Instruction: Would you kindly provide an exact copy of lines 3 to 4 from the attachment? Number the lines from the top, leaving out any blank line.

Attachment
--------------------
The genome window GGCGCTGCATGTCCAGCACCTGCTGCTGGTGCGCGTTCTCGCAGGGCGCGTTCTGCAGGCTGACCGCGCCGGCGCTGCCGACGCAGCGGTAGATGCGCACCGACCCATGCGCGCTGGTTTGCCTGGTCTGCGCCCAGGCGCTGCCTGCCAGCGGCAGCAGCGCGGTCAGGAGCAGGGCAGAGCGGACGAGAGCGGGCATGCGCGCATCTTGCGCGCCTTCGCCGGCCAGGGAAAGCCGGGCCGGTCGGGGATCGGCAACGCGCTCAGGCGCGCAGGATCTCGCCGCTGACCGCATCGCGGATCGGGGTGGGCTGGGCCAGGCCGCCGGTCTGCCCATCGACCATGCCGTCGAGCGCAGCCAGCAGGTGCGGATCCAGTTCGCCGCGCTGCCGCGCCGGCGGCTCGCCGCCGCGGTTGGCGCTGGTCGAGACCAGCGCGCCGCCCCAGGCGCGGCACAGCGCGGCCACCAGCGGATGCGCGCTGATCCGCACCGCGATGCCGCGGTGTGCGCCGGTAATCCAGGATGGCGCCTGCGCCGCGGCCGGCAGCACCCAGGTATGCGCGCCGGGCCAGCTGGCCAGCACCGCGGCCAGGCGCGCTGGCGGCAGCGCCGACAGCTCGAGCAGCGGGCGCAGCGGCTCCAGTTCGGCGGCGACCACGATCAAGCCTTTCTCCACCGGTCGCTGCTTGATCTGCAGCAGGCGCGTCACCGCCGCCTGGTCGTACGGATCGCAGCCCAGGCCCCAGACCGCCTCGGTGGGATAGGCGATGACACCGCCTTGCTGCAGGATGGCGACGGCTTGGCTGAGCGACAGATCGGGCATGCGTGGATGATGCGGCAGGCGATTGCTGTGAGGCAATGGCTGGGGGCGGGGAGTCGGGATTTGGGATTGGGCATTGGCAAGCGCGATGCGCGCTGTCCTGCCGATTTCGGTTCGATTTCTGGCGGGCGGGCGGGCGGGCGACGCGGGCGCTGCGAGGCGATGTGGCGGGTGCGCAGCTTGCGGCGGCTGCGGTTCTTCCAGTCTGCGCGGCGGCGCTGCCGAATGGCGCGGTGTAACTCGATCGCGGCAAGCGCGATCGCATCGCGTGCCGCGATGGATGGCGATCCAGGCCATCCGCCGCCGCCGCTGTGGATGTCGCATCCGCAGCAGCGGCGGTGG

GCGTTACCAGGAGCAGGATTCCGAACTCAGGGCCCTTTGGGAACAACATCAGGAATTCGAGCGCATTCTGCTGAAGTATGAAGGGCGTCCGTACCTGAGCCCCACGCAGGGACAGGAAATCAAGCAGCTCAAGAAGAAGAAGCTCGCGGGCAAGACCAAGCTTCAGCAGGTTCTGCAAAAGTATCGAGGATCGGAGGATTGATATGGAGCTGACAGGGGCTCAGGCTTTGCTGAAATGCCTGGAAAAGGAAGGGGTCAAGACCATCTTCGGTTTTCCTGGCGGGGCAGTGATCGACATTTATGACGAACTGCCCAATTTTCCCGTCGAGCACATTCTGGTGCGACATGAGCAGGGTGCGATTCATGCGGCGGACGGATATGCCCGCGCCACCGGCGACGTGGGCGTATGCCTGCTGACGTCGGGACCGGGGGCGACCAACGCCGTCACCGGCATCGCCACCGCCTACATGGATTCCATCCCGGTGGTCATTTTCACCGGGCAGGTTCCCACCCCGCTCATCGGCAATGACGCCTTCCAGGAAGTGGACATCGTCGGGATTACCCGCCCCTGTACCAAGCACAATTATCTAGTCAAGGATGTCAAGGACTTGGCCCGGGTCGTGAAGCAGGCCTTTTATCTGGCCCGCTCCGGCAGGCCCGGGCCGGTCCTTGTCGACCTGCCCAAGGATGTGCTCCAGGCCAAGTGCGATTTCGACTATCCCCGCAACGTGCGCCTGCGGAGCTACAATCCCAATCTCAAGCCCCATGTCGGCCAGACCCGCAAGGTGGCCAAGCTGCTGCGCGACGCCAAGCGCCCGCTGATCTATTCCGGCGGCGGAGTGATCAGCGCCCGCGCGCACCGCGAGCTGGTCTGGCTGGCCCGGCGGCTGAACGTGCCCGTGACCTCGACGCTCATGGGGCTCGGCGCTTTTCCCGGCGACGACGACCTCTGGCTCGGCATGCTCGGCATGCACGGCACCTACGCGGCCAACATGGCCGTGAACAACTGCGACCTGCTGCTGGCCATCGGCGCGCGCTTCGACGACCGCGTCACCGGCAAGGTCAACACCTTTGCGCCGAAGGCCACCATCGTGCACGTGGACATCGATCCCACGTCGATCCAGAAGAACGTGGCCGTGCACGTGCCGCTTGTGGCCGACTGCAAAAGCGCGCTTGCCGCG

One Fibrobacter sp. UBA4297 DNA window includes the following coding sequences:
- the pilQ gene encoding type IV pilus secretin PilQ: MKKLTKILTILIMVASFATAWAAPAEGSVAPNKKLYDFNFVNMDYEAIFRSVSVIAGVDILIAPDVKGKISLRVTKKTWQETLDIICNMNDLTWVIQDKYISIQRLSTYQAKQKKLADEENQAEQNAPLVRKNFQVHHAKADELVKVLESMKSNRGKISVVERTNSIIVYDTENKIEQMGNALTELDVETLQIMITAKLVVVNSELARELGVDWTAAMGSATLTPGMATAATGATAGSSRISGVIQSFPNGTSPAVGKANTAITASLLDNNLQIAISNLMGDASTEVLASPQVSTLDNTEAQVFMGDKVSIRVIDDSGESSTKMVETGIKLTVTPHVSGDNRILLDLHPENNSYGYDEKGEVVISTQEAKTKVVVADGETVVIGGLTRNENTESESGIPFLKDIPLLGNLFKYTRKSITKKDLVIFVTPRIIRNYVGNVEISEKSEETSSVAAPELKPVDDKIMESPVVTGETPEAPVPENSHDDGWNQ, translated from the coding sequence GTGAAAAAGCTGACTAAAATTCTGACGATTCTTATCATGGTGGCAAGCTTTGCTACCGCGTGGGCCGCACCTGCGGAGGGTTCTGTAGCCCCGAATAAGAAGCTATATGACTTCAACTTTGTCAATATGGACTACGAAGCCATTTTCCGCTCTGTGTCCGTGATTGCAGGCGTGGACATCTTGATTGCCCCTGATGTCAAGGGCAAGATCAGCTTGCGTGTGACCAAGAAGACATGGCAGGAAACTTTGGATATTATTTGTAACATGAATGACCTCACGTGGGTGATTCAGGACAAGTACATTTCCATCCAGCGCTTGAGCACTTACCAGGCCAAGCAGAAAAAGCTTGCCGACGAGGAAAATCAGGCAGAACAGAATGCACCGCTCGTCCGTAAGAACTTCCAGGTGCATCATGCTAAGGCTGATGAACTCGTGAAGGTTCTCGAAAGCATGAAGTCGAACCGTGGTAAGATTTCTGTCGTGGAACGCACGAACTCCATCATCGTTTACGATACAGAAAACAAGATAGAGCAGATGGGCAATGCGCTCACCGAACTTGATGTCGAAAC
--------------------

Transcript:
One Fibrobacter sp. UBA4297 DNA window includes the following coding sequences:
- the pilQ gene encoding type IV pilus secretin PilQ: MKKLTKILTILIMVASFATAWAAPAEGSVAPNKKLYDFNFVNMDYEAIFRSVSVIAGVDILIAPDVKGKISLRVTKKTWQETLDIICNMNDLTWVIQDKYISIQRLSTYQAKQKKLADEENQAEQNAPLVRKNFQVHHAKADELVKVLESMKSNRGKISVVERTNSIIVYDTENKIEQMGNALTELDVETLQIMITAKLVVVNSELARELGVDWTAAMGSATLTPGMATAATGATAGSSRISGVIQSFPNGTSPAVGKANTAITASLLDNNLQIAISNLMGDASTEVLASPQVSTLDNTEAQVFMGDKVSIRVIDDSGESSTKMVETGIKLTVTPHVSGDNRILLDLHPENNSYGYDEKGEVVISTQEAKTKVVVADGETVVIGGLTRNENTESESGIPFLKDIPLLGNLFKYTRKSITKKDLVIFVTPRIIRNYVGNVEISEKSEETSSVAAPELKPVDDKIMESPVVTGETPEAPVPENSHDDGWNQ, translated from the coding sequence GTGAAAAAGCTGACTAAAATTCTGACGATTCTTATCATGGTGGCAAGCTTTGCTACCGCGTGGGCCGCACCTGCGGAGGGTTCTGTAGCCCCGAATAAGAAGCTATATGACTTCAACTTTGTCAATATGGACTACGAAGCCATTTTCCGCTCTGTGTCCGTGATTGCAGGCGTGGACATCTTGATTGCCCCTGATGTCAAGGGCAAGATCAGCTTGCGTGTGACCAAGAAGACATGGCAGGAAACTTTGGATATTATTTGTAACATGAATGACCTCACGTGGGTGATTCAGGACAAGTACATTTCCATCCAGCGCTTGAGCACTTACCAGGCCAAGCAGAAAAAGCTTGCCGACGAGGAAAATCAGGCAGAACAGAATGCACCGCTCGTCCGTAAGAACTTCCAGGTGCATCATGCTAAGGCTGATGAACTCGTGAAGGTTCTCGAAAGCATGAAGTCGAACCGTGGTAAGATTTCTGTCGTGGAACGCACGAACTCCATCATCGTTTACGATACAGAAAACAAGATAGAGCAGATGGGCAATGCGCTCACCGAACTTGATGTCGAAAC